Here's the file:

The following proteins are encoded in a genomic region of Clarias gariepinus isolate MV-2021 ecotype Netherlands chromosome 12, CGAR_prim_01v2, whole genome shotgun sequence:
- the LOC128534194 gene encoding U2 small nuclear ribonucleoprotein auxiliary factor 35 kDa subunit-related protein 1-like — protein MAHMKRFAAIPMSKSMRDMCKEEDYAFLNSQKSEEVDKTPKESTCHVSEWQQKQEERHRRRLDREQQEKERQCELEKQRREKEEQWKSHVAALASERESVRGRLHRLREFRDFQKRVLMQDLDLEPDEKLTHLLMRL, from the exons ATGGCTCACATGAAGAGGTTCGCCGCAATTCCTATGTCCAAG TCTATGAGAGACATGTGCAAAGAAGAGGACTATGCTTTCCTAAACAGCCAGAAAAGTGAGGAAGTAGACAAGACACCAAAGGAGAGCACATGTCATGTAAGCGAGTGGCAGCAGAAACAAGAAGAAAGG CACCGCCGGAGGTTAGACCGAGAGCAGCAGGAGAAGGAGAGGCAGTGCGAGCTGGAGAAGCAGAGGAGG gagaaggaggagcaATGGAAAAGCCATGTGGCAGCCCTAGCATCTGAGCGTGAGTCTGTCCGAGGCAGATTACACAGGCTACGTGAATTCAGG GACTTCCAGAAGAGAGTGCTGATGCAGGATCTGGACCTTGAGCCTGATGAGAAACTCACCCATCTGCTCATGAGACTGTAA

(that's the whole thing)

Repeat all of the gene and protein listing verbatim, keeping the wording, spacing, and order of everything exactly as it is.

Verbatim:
The following proteins are encoded in a genomic region of Clarias gariepinus isolate MV-2021 ecotype Netherlands chromosome 12, CGAR_prim_01v2, whole genome shotgun sequence:
- the LOC128534194 gene encoding U2 small nuclear ribonucleoprotein auxiliary factor 35 kDa subunit-related protein 1-like — protein MAHMKRFAAIPMSKSMRDMCKEEDYAFLNSQKSEEVDKTPKESTCHVSEWQQKQEERHRRRLDREQQEKERQCELEKQRREKEEQWKSHVAALASERESVRGRLHRLREFRDFQKRVLMQDLDLEPDEKLTHLLMRL, from the exons ATGGCTCACATGAAGAGGTTCGCCGCAATTCCTATGTCCAAG TCTATGAGAGACATGTGCAAAGAAGAGGACTATGCTTTCCTAAACAGCCAGAAAAGTGAGGAAGTAGACAAGACACCAAAGGAGAGCACATGTCATGTAAGCGAGTGGCAGCAGAAACAAGAAGAAAGG CACCGCCGGAGGTTAGACCGAGAGCAGCAGGAGAAGGAGAGGCAGTGCGAGCTGGAGAAGCAGAGGAGG gagaaggaggagcaATGGAAAAGCCATGTGGCAGCCCTAGCATCTGAGCGTGAGTCTGTCCGAGGCAGATTACACAGGCTACGTGAATTCAGG GACTTCCAGAAGAGAGTGCTGATGCAGGATCTGGACCTTGAGCCTGATGAGAAACTCACCCATCTGCTCATGAGACTGTAA